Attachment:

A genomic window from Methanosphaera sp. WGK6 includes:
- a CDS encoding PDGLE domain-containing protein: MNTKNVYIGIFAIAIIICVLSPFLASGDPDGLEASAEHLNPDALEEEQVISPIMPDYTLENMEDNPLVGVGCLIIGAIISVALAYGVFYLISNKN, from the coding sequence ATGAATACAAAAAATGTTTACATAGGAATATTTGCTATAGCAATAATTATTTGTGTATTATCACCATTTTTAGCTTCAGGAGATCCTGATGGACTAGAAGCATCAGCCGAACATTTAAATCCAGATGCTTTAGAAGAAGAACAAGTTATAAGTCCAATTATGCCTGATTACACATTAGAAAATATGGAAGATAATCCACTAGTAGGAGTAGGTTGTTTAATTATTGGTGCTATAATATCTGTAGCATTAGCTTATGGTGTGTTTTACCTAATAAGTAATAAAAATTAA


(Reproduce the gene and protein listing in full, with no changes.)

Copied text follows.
A genomic window from Methanosphaera sp. WGK6 includes:
- a CDS encoding PDGLE domain-containing protein: MNTKNVYIGIFAIAIIICVLSPFLASGDPDGLEASAEHLNPDALEEEQVISPIMPDYTLENMEDNPLVGVGCLIIGAIISVALAYGVFYLISNKN, from the coding sequence ATGAATACAAAAAATGTTTACATAGGAATATTTGCTATAGCAATAATTATTTGTGTATTATCACCATTTTTAGCTTCAGGAGATCCTGATGGACTAGAAGCATCAGCCGAACATTTAAATCCAGATGCTTTAGAAGAAGAACAAGTTATAAGTCCAATTATGCCTGATTACACATTAGAAAATATGGAAGATAATCCACTAGTAGGAGTAGGTTGTTTAATTATTGGTGCTATAATATCTGTAGCATTAGCTTATGGTGTGTTTTACCTAATAAGTAATAAAAATTAA